That said, we all change over time, and what might have been a satisfying relationship at one time, may no longer be fulfilling twenty years down the road. Guess I don’t think that a marriage that ends in divorce is necessarily a failure. Likewise, I don’t necessarily think that because it has lasted 40 years, it’s a success. My parents remained married to each other until mom died, but I’d be hard pressed to think of their marriage as a happy one.

    Liked by 4 people

  9. My somewhat idiosyncratic view is that each marriage involves three “people”: me, you and us. “Me” and “you” are pretty obvious, but “us” is critical because good marriages depend on two people treating the relationship itself as a priority.

    What seems essential for me is that both halves of a spousal relationship have a healthy commitment for all three: me, you and us.

    Liked by 5 people

  10. HI-
    I’m sorry too Renee. Pets are hard to lose.

    I think one of the biggest things is just to be able to talk. Like Chris said, Marrying your best friend helps. A little bit about semantics there; at first I thought “wife, lover, partner” was a step above ‘best friend’. But whatever it’s called, the meaning is the same.
    Comfort with each other, an intimacy that there isn’t with others and that can be emotional or physical helps.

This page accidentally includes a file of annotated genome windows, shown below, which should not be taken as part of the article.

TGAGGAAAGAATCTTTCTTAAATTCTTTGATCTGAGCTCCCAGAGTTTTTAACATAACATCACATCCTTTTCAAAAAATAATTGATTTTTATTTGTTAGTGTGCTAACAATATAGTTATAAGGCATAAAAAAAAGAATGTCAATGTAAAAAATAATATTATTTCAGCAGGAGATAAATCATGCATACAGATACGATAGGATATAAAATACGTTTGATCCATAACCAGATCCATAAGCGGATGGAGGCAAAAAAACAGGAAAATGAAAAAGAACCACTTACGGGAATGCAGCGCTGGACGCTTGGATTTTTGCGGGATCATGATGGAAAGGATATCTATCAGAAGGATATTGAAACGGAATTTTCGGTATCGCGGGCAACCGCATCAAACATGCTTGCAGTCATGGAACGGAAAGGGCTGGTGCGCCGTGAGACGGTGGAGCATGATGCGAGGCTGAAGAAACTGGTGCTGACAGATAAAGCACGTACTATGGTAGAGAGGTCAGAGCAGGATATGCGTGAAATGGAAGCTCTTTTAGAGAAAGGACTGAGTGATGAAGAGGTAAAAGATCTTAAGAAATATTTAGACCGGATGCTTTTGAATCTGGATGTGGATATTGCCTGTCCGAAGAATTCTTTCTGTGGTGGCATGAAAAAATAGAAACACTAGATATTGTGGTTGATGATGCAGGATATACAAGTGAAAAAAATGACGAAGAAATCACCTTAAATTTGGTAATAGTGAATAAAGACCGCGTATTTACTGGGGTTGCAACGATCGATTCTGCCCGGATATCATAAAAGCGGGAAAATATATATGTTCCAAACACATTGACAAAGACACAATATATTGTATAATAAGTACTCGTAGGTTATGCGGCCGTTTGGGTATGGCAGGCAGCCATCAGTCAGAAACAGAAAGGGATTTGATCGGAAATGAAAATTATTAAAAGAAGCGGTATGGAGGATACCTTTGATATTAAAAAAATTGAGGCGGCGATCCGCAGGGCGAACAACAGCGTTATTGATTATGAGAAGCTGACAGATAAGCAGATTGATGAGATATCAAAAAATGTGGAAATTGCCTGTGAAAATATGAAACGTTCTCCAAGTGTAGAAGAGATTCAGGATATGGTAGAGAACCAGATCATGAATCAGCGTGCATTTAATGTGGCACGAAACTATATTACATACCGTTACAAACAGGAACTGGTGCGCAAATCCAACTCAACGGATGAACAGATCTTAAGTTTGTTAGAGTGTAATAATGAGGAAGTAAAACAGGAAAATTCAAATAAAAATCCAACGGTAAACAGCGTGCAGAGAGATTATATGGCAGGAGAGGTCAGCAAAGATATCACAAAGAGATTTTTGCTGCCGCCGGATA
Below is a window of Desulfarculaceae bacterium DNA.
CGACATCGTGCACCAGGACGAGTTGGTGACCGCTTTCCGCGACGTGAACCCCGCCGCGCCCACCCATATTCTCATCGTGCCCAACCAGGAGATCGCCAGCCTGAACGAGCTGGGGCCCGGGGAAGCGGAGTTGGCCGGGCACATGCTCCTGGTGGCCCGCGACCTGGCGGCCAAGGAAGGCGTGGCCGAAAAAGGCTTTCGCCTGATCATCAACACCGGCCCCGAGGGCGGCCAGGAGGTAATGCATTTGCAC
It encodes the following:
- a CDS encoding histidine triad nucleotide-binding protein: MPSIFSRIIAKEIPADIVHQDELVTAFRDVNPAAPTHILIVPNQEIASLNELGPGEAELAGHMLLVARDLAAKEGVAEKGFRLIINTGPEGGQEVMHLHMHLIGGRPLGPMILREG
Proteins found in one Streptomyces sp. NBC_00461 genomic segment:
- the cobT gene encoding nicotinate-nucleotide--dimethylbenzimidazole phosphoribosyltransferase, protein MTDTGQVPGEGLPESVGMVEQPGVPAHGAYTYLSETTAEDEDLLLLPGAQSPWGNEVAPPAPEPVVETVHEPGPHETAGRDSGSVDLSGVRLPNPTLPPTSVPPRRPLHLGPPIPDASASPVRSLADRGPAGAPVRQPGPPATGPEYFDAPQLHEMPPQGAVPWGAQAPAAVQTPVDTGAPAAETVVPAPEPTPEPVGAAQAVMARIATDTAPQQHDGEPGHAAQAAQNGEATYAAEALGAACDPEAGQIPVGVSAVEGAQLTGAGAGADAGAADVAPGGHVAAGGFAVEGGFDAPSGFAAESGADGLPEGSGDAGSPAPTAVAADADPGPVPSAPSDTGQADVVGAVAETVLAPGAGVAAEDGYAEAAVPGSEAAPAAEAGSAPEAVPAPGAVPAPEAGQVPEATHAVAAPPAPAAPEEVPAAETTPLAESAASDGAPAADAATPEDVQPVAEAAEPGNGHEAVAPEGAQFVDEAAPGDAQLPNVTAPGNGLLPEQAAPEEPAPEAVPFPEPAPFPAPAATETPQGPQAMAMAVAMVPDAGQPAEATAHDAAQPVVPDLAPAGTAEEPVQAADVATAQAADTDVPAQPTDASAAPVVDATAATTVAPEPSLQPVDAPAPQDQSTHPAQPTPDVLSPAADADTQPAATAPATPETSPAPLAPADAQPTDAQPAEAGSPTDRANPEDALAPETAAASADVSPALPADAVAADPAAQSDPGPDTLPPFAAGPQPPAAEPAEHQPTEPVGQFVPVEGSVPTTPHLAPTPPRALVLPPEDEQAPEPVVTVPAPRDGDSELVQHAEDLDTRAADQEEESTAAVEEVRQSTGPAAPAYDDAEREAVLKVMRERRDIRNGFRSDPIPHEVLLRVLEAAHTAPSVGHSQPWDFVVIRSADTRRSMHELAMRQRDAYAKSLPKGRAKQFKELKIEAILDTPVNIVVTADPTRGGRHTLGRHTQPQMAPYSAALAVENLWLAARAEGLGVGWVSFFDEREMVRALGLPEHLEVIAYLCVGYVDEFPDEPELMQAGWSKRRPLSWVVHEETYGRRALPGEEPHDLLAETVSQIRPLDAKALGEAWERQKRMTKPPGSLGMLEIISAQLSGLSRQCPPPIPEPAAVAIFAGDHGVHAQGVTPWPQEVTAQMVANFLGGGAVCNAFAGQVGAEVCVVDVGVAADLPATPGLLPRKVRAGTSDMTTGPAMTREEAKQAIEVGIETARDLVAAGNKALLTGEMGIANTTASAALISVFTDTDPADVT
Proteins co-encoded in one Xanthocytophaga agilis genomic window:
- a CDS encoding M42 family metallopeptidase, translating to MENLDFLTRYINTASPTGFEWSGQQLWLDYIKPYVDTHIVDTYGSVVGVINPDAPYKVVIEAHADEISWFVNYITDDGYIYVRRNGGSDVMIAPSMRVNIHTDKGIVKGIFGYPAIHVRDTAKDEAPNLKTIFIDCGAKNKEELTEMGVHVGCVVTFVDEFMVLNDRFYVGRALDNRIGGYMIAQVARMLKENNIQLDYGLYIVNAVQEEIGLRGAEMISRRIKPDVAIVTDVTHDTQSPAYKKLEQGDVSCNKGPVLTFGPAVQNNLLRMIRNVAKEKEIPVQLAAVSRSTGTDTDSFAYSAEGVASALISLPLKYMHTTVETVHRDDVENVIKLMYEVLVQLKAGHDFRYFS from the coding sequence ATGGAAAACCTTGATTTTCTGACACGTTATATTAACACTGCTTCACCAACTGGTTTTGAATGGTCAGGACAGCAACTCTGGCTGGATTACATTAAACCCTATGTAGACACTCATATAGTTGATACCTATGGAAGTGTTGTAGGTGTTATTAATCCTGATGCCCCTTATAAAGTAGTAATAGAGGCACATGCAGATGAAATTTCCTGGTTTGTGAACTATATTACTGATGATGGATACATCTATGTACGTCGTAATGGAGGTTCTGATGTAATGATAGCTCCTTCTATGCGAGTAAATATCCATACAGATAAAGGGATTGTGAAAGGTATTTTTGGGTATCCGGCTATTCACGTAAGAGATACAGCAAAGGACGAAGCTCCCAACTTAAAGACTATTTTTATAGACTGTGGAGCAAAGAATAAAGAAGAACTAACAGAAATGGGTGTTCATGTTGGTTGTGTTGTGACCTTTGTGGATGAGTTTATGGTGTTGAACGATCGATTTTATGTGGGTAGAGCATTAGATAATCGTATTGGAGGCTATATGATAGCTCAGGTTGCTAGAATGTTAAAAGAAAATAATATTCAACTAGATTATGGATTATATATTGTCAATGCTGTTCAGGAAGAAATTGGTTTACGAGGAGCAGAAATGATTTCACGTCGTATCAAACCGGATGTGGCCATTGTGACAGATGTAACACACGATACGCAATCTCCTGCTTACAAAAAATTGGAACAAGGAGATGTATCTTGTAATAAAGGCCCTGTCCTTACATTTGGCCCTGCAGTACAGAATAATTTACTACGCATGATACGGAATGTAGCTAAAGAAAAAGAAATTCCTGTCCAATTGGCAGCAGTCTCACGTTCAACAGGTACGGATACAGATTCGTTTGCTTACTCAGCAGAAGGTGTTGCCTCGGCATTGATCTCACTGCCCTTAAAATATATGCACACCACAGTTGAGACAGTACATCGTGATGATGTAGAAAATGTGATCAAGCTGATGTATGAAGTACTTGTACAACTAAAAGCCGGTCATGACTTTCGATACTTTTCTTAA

Our partner really needs to be someone who supports and encourages us. Or at the very least, is not a negative energy to us.

    People and relationships are so different; each couple has to figure out what works for them.
    I feel like I’ve been very lucky. 30 years for Kelly and I.

    Liked by 5 people

  11. Sorry about the cat I always wonder why we knowingly enter into a relationship that’s going to rip her heart out in 7 to 10 years maybe 15 if we’re lucky but guaranteed to hurt more than anything else for a while good luck with the mending as for marriage whatever you think it is it’s not and you need to be flexible enough to roll with the punches and figure out how to deal with what you got instead of what you thought you were getting and they do too

    Liked by 5 people